Once you have the chickens & the coop set up, you will see maintaining your flock is relatively inexpensive.
One time costs:
Coop & Run: $ – $$$$$$ it all depends on how handy & resourceful you are and how many bells & whistles you want. You can salvage scrap wood & wire and build a coop for next to nothing or spend thousands on a custom build
Wire Dog Crate: $25-$50 -find one used on Craigslist or at a yard sale, buy the biggest one you can afford and try to find one that folds flat when you aren’t using it. Trust me, you will be happy to have it on hand when you need it. You will use it when introducing new chickens to the flock, as a quarantine cage for sick or injured birds, a broody pen if you have a hen hatching chicks and her flock mates are bothering her, transporting chickens, or as a time out cage if you have a bully who needs to be put in her place. Click here to see how I built a mini coop for $2 perfect for this use!
Chickens: $2-$50++ each – There are a couple factors here. Chicks will always cost less than full grown hens, hens usually cost more than roosters, and rare breeds can make costs skyrocket (I’m not exaggerating to say some people will pay hundreds of dollars per chicken for quality stock, rare breed chickens). If you buy them as chicks you can expect to pay a $2-$10 per chick for most breeds, adult hens about $25-$50 per hen for most breeds.
Feed: about $1.75-$2.00 per hen per month (they each will eat about 7.5 pounds feed per month), less if you supplement their feed with kitchen scraps or free ranging. Add in another dollar or so for crushed oyster shells. Optional-treats & scratch grains are not required, but your hens will love you for it! Obviously if you opt for organic or specialty feed, the costs will be quite a bit higher than this.
Litter: about $5 month – pine shavings or straw are two of the most popular options for coop litter
Sand: we spend about $60 a year for sand in our run (so to stick with the monthly budget numbers, $5 month). This gets us about twenty 50 pound bags of sand at the home improvement store to replenish the sand in the run area. Even if you don’t use it to cover your run the chickens will still need some sand to eat for grit.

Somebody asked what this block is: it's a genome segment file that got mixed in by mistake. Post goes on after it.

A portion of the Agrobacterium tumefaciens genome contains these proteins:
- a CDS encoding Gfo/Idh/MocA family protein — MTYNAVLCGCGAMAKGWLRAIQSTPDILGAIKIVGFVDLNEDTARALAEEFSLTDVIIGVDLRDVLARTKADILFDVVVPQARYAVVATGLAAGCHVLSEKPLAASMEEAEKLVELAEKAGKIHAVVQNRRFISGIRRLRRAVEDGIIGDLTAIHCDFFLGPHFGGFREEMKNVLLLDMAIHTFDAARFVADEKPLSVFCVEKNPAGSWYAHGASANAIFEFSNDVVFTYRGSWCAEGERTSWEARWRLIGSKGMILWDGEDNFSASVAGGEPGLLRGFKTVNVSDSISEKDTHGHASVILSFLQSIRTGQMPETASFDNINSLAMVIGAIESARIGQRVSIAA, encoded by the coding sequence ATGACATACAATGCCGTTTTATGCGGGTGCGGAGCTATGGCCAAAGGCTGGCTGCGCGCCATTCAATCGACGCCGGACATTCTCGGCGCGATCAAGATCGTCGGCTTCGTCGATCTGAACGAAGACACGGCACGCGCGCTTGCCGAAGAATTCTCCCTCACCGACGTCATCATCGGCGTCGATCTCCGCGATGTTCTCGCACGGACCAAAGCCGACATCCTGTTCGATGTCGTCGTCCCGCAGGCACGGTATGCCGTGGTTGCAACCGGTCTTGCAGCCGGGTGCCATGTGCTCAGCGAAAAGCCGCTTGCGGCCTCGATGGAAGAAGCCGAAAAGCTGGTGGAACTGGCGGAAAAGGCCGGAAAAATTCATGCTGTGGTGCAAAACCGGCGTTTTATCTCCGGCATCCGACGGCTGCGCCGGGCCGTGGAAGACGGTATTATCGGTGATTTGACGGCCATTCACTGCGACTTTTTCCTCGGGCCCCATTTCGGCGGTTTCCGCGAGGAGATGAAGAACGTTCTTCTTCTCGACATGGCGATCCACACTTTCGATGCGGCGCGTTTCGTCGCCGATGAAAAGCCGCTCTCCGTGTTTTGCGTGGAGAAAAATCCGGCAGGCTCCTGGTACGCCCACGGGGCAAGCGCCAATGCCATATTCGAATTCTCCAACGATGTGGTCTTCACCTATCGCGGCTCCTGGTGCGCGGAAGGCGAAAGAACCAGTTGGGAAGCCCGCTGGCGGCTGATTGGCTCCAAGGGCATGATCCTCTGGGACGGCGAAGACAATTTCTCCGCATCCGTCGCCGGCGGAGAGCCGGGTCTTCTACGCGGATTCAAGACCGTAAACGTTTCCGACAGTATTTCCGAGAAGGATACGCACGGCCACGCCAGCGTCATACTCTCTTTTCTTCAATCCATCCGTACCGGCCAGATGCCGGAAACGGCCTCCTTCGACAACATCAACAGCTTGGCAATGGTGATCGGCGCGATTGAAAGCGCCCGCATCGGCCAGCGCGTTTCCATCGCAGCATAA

Health Costs: minimal – we try to raise our chickens as naturally as possibly, but we occasionally have to buy medications (occasional deworming, mite treatment, respiratory medicine, treatment for wounds). Once you have a good chicken first aid kit stocked you just need to replace things as they are used or expire. Click here to see what’s in my chicken first aid kit
So altogether, a flock of 12 hens would cost about $20-$25 a month in feed plus another $10 in other expenses
Monetary Benefits of Chickens
Eggs: Farm Raised eggs generally sell for about $4-$5 dozen depending on where you live. Chicken laying habits vary widely according to their age, breed & amount of sunlight (they need about 14 hours of light to lay an egg). In the spring & summer, with the longer days, those 12 hens will average 7-10 eggs a day, so about 17-25 dozen per month. If you were to sell all those eggs it would bring in $68-$125 per month in egg income. Of course, that is in the summer. In the winter with shorter days you might only get 4-5 eggs a day. You can “trick” them with daylight lamps, but many chicken keepers let them have the winter “off”. Click here to read more about the pros & cons of supplemental lighting in winter. Click here to read about reasons that healthy hen might not be laying eggs
Just to play with the numbers, let’s make up some super general numbers and see how this scenario plays out. Let’s say you have a flock of 12 mixed age, mixed breed hens. For half the year you get 8 eggs per day, and for the other half of the year you get 4 eggs per day. That adds up to 2,190 eggs over the course of the year (or 182 dozen). If you sell those eggs for $4 per dozen, that is $728 and you will have spent about $420 on feed & litter. Even if you keep one dozen eggs a week for your family to eat, you still end up with an extra $100 a year and don’t have to buy eggs.
Compost: Chicken manure is some of the most prized fertilizer around for it’s high nitrogen content. Every couple years I used to have 5 yards of compost delivered to replenish my garden beds for about $150, and that was just composted leaves, not the rich, complex compost my chickens give me! The chickens give me plenty of compost for free now, so that is money saved right there. If you aren’t a gardener, you can still use it to fertilize your lawn or bushes organically (just remember chicken manure needs to “age” for 6-12 months first)
Chicks: If you have a rooster, you can have the added benefit of breeding. It’s not something I do because all of my chickens are different breeds. I’d likely only net $1 or so a chick for barnyard mix chicks and that is not worth the headache for me. But if you were to keep a flock of a single breed you could make significantly more than that, especially if you are raising a rare, desirable breed. You also could sell fertilized, hatching eggs for people to hatch on their own. There are some potential costs involved with breeding, like getting your flock health tested regularly and an incubator if you don’t plan to let a hen hatch the eggs out for you. You also need to make sure there will be a local market for your chicks/fertilized eggs or make plans for safely shipping them.